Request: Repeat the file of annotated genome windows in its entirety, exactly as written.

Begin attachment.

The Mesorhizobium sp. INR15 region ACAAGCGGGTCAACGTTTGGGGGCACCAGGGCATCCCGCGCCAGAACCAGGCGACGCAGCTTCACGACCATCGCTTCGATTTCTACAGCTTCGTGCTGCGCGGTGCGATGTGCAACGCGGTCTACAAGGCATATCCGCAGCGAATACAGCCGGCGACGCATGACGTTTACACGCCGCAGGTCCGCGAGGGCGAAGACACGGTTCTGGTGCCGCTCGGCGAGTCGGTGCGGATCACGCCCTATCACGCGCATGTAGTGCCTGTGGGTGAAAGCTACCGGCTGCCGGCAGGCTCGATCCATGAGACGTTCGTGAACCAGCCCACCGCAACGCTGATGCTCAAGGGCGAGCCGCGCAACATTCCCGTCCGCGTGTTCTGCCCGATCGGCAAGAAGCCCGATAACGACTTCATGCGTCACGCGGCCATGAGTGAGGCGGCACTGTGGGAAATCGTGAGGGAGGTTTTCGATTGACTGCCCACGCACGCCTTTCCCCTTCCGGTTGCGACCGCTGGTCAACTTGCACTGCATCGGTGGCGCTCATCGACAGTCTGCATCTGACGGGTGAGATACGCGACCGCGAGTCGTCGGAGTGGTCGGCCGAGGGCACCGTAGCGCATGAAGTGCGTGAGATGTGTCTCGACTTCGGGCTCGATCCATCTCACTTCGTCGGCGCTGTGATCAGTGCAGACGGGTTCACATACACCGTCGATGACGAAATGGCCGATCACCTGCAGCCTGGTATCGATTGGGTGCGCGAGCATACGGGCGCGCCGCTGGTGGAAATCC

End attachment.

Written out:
The Mesorhizobium sp. INR15 region ACAAGCGGGTCAACGTTTGGGGGCACCAGGGCATCCCGCGCCAGAACCAGGCGACGCAGCTTCACGACCATCGCTTCGATTTCTACAGCTTCGTGCTGCGCGGTGCGATGTGCAACGCGGTCTACAAGGCATATCCGCAGCGAATACAGCCGGCGACGCATGACGTTTACACGCCGCAGGTCCGCGAGGGCGAAGACACGGTTCTGGTGCCGCTCGGCGAGTCGGTGCGGATCACGCCCTATCACGCGCATGTAGTGCCTGTGGGTGAAAGCTACCGGCTGCCGGCAGGCTCGATCCATGAGACGTTCGTGAACCAGCCCACCGCAACGCTGATGCTCAAGGGCGAGCCGCGCAACATTCCCGTCCGCGTGTTCTGCCCGATCGGCAAGAAGCCCGATAACGACTTCATGCGTCACGCGGCCATGAGTGAGGCGGCACTGTGGGAAATCGTGAGGGAGGTTTTCGATTGACTGCCCACGCACGCCTTTCCCCTTCCGGTTGCGACCGCTGGTCAACTTGCACTGCATCGGTGGCGCTCATCGACAGTCTGCATCTGACGGGTGAGATACGCGACCGCGAGTCGTCGGAGTGGTCGGCCGAGGGCACCGTAGCGCATGAAGTGCGTGAGATGTGTCTCGACTTCGGGCTCGATCCATCTCACTTCGTCGGCGCTGTGATCAGTGCAGACGGGTTCACATACACCGTCGATGACGAAATGGCCGATCACCTGCAGCCTGGTATCGATTGGGTGCGCGAGCATACGGGCGCGCCGCTGGTGGAAATCC